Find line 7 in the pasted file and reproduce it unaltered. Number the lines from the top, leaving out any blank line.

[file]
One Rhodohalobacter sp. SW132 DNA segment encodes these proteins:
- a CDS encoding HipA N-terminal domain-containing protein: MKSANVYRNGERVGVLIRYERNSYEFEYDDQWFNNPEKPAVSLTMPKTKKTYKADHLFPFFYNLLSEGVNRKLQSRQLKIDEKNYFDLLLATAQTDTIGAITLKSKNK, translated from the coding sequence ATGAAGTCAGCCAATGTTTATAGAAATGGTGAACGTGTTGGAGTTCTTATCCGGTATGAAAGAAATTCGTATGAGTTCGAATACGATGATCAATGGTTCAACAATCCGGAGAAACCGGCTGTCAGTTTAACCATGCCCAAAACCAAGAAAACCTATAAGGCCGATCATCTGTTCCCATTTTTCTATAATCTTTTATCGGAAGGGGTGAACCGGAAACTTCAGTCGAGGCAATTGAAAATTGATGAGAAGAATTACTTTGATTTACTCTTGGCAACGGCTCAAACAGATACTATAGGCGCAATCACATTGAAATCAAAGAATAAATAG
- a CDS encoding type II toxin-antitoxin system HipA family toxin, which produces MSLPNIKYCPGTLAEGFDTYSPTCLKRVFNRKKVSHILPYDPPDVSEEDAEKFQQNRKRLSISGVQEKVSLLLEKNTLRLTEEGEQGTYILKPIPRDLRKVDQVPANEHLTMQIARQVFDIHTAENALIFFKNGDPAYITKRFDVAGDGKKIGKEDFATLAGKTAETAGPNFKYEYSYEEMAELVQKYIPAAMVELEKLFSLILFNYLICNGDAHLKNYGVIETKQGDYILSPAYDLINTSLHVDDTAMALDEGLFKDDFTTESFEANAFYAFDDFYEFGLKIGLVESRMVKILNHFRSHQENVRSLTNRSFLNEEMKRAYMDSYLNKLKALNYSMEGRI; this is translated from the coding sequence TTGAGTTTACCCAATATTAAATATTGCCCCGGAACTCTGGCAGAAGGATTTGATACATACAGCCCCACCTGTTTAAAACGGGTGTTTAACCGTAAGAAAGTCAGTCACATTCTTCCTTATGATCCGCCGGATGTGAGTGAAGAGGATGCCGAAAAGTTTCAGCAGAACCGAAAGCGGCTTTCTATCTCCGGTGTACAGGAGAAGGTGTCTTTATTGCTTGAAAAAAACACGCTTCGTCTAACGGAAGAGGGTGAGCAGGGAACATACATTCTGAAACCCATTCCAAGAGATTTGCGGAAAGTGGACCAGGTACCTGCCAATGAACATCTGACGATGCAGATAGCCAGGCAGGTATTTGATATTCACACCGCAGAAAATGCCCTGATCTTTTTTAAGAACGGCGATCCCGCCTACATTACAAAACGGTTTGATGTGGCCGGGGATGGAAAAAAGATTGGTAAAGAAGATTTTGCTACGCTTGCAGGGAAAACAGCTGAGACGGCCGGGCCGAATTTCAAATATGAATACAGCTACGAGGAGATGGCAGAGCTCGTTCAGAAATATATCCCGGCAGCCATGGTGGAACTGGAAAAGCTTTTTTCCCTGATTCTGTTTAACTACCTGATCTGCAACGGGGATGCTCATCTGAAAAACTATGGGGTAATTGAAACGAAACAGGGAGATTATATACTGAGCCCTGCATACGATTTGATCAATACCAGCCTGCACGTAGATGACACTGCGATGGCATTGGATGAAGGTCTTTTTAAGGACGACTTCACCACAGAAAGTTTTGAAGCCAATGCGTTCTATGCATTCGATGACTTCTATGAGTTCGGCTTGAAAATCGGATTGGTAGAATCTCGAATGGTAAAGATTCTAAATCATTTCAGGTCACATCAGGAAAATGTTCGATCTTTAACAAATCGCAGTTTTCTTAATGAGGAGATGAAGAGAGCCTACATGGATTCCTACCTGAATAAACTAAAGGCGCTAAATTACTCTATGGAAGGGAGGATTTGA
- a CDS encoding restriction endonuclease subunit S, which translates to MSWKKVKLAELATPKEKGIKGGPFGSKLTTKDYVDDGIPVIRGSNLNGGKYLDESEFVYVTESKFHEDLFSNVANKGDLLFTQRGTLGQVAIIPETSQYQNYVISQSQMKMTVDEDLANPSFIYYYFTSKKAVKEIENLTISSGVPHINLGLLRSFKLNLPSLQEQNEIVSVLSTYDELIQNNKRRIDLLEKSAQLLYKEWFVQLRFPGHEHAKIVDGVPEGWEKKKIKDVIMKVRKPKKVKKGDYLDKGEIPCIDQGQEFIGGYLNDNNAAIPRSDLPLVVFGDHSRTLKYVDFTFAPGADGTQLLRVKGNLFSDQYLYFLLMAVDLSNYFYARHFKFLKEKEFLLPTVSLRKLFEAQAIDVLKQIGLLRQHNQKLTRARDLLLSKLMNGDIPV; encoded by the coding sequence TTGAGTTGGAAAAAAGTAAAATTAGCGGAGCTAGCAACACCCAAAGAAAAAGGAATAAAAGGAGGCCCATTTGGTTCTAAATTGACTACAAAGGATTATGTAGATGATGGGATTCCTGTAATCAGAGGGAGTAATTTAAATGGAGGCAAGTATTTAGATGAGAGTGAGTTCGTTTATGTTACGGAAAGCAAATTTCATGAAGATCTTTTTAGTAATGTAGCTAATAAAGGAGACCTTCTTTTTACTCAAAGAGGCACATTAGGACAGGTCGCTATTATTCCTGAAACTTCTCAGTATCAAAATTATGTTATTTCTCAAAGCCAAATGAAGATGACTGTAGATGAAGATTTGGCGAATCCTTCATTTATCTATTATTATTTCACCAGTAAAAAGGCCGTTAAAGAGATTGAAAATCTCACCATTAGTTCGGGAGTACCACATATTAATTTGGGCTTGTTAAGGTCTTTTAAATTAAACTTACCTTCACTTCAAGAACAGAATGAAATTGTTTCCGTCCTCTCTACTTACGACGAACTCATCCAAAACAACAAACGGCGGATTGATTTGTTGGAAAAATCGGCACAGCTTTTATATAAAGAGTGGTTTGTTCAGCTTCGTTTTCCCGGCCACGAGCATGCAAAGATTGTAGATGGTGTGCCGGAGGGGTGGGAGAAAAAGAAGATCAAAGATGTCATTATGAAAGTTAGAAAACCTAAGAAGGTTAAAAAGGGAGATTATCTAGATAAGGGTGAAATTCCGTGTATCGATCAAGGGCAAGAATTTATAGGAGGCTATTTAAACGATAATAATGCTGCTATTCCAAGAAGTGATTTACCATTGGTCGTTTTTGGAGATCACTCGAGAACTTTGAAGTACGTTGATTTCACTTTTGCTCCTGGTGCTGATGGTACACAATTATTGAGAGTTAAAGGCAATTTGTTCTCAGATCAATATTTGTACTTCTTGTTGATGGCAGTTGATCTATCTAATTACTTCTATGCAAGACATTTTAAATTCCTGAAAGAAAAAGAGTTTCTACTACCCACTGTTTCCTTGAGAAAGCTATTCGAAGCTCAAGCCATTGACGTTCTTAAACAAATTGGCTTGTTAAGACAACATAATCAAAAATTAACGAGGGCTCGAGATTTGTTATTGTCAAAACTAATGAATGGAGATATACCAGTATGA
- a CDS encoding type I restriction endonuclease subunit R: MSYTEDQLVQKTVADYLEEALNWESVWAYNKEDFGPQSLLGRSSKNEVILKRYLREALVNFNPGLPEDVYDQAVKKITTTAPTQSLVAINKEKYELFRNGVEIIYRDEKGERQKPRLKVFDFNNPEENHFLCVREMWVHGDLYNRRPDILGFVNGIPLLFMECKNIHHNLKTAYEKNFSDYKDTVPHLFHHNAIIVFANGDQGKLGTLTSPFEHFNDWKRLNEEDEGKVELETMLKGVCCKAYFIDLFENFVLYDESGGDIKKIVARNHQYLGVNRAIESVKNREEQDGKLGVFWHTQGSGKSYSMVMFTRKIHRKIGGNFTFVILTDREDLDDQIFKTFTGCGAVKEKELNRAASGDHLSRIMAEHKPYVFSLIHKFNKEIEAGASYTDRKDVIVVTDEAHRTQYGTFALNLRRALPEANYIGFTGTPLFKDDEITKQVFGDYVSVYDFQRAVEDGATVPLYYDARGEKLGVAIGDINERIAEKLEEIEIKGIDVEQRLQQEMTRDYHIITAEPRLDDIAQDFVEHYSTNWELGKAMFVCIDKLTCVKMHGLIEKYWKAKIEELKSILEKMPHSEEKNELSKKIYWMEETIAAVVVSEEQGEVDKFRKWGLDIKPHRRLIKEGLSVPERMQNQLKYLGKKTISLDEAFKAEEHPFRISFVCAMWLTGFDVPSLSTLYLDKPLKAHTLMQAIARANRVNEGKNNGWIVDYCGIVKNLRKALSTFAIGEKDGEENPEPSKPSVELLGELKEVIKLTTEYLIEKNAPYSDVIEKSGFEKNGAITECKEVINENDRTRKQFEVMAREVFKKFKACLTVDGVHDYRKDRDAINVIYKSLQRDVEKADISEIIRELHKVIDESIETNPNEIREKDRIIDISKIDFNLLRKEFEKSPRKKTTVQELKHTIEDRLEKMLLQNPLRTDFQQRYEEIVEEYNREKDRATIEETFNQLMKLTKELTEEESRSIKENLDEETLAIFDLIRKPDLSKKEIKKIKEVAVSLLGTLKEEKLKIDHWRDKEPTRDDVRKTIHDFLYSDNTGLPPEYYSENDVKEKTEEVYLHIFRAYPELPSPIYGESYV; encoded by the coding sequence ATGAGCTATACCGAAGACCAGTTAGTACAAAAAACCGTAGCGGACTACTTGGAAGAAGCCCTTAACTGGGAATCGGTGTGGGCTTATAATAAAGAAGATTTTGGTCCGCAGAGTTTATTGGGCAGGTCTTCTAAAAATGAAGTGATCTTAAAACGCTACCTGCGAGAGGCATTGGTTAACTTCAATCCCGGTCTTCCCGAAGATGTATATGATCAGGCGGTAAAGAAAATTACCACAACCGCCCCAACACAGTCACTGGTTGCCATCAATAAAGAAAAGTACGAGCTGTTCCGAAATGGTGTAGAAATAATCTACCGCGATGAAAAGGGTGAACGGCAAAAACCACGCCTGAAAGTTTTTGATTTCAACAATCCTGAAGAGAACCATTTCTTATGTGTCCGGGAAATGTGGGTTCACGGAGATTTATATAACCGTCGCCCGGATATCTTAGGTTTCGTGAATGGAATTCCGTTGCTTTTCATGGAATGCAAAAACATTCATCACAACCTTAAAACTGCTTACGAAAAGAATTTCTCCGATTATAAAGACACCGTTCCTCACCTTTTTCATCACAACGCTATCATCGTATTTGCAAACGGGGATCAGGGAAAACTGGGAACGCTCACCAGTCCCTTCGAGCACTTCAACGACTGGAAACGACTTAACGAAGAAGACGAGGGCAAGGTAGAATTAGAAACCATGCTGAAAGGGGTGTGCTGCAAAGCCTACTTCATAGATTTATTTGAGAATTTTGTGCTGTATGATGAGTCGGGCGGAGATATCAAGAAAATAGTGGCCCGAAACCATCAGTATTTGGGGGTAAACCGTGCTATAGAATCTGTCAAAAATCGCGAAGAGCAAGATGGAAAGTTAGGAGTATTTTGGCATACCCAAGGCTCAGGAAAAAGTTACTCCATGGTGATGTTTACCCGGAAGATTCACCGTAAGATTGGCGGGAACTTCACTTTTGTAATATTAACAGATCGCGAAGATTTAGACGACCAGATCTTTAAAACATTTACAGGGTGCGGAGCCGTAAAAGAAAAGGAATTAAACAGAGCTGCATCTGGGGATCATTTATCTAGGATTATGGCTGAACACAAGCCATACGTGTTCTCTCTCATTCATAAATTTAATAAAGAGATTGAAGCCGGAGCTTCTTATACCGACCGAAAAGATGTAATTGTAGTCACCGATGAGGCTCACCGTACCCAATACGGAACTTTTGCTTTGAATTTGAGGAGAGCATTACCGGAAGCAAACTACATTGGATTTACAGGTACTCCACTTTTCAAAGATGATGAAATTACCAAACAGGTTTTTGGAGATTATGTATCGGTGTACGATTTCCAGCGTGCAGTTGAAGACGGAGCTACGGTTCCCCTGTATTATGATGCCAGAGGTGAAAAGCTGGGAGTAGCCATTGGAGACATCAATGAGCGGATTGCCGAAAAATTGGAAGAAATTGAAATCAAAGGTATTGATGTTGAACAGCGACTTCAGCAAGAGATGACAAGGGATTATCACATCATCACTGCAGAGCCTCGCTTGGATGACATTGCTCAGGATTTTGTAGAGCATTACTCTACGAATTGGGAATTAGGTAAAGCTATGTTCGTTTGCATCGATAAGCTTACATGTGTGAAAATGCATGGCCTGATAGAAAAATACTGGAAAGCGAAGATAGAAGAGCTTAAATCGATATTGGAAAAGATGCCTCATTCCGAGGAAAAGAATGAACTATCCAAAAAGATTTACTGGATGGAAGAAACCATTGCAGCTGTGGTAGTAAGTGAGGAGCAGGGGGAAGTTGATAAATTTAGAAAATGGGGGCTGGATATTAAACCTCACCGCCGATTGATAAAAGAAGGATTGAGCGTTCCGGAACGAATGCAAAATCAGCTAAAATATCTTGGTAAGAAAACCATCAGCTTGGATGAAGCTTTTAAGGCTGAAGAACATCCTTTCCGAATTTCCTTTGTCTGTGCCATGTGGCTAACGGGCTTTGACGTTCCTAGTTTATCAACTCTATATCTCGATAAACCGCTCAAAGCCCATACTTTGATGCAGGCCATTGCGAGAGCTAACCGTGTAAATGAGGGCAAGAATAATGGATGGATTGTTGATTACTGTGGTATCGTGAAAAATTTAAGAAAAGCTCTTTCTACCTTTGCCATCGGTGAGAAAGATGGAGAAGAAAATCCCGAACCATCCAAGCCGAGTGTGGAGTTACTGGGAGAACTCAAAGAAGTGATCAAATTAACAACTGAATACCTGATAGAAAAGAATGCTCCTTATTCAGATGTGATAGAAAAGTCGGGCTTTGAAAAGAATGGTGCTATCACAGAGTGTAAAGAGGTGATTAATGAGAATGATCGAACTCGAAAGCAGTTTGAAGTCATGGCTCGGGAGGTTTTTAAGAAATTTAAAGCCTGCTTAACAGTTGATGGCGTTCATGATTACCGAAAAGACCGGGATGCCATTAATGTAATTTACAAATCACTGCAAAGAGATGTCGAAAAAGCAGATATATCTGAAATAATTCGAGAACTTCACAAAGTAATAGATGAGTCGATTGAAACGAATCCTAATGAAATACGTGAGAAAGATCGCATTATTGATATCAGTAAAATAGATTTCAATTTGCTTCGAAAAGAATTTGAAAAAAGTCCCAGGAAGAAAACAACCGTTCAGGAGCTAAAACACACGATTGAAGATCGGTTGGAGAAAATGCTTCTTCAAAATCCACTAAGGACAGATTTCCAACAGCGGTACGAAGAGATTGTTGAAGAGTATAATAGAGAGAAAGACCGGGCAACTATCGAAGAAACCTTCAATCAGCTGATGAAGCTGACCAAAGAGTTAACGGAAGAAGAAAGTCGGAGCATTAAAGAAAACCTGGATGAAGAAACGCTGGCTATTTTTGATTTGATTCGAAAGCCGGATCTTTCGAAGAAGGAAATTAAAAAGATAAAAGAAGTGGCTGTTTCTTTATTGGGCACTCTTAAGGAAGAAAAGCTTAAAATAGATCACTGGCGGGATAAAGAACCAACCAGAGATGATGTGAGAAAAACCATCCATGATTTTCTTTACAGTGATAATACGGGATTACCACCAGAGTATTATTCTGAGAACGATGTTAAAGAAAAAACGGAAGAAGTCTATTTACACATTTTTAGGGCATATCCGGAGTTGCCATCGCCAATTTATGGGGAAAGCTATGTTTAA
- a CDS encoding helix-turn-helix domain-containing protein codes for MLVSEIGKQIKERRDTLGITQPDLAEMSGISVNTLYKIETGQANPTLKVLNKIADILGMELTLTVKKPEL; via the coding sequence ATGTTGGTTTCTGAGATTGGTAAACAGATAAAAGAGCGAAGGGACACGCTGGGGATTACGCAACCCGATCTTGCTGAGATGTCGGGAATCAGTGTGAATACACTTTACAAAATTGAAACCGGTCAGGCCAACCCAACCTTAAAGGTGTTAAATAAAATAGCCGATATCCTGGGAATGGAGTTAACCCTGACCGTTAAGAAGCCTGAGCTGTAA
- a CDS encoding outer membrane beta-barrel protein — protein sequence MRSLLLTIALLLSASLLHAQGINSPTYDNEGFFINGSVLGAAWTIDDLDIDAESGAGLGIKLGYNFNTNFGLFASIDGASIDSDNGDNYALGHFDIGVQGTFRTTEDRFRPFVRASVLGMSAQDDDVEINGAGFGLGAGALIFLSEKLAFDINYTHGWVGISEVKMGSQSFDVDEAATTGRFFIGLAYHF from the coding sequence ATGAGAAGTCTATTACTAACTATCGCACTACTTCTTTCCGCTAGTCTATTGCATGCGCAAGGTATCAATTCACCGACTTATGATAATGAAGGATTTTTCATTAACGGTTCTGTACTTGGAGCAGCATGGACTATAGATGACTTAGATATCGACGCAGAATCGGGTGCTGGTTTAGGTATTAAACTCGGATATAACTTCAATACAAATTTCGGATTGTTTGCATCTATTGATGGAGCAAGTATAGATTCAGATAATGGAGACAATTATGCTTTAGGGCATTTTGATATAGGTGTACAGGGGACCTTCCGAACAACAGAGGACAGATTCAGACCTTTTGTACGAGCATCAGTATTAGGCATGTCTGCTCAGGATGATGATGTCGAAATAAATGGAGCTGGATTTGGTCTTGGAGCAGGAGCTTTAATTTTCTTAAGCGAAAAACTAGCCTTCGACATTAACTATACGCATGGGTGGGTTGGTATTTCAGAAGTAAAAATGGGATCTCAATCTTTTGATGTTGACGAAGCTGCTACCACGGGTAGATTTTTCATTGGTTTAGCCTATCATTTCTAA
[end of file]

- a CDS encoding outer membrane beta-barrel protein — protein sequence MRSLLLTIALLLSASLLHAQGINSPTYDNEGFFINGSVLGAAWTIDDLDIDAESGAGLGIKLGYNFNTNFGLFASIDGASIDSDNGDNYALGHFDIGVQGTFRTTEDRFRPFVRASVLGMSAQDDDVEINGAGFGLGAGALIFLSEKLAFDINYTHGWVGISEVKMGSQSFDVDEAATTGRFFIGLAYHF from the coding sequence ATGAGAAGTCTATTACTAACTATCGCACTACTTCTTTCCGCTAGTCTATTGCATGCGCAAGGTATCAATTCACCGACTTATGATAATGAAGGATTTTTCATTAACGGTTCTGTACTTGGAGCAGCATGGACTATAGATGACTTAGATATCGACGCAGAATCGGGTGCTGGTTTAGGTATTAAACTCGGATATAACTTCAATACAAATTTCGGATTGTTTGCATCTATTGATGGAGCAAGTATAGATTCAGATAATGGAGACAATTATGCTTTAGGGCATTTTGATATAGGTGTACAGGGGACCTTCCGAACAACAGAGGACAGATTCAGACCTTTTGTACGAGCATCAGTATTAGGCATGTCTGCTCAGGATGATGATGTCGAAATAAATGGAGCTGGATTTGGTCTTGGAGCAGGAGCTTTAATTTTCTTAAGCGAAAAACTAGCCTTCGACATTAACTATACGCATGGGTGGGTTGGTATTTCAGAAGTAAAAATGGGATCTCAATCTTTTGATGTTGACGAAGCTGCTACCACGGGTAGATTTTTCATTGGTTTAGCCTATCATTTCTAA